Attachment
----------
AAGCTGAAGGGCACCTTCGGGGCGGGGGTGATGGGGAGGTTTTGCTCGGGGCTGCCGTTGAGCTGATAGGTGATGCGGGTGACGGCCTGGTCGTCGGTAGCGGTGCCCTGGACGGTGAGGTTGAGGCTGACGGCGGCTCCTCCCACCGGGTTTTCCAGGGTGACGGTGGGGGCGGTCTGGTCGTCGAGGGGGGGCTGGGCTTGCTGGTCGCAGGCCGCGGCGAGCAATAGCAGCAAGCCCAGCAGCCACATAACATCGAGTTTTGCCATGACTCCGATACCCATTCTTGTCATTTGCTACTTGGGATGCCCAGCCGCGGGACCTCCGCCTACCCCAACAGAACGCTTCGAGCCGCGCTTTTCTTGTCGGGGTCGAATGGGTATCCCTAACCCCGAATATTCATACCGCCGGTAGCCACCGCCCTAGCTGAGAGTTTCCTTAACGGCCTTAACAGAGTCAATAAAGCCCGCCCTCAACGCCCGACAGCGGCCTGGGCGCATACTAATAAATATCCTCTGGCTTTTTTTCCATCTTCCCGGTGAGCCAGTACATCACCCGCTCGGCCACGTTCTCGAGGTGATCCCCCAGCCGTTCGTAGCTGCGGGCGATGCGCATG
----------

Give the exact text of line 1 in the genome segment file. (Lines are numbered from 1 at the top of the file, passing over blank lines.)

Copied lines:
AAGCTGAAGGGCACCTTCGGGGCGGGGGTGATGGGGAGGTTTTGCTCGGGGCTGCCGTTGAGCTGATAGGTGATGCGGGTGACGGCCTGGTCGTCGGTAGCGGTGCCCTGGACGGTGAGGTTGAGGCTGACGGCGGCTCCTCCCACCGGGTTTTCCAGGGTGACGGTGGGGGCGGTCTGGTCGTCGAGGGGGGGCTGGGCTTGCTGGTCGCAGGCCGCGGCGAGCAATAGCAGCAAGCCCAGCAGCCACATAACATCGAGTTTTGCCATGACTCCGATACCCATTCTTGTCATTTGCTACTTGGGATGCCCAGCCGCGGGACCTCCGCCTACCCCAACAGAACGCTTCGAGCCGCGCTTTTCTTGTCGGGGTCGAATGGGTATCCCTAACCCCGAATATTCATACCGCCGGTAGCCACCGCCCTAGCTGAGAGTTTCCTTAACGGCCTTAACAGAGTCAATAAAGCCCGCCCTCAACGCCCGACAGCGGCCTGGGCGCATACTAATAAATATCCTCTGGCTTTTTTTCCATCTTCCCGGTGAGCCAGTACATCACCCGCTCGGCCACGTTCTCGAGGTGATCCCCCAGCCGTTCGTAGCTGCGGGCGATGCGCATG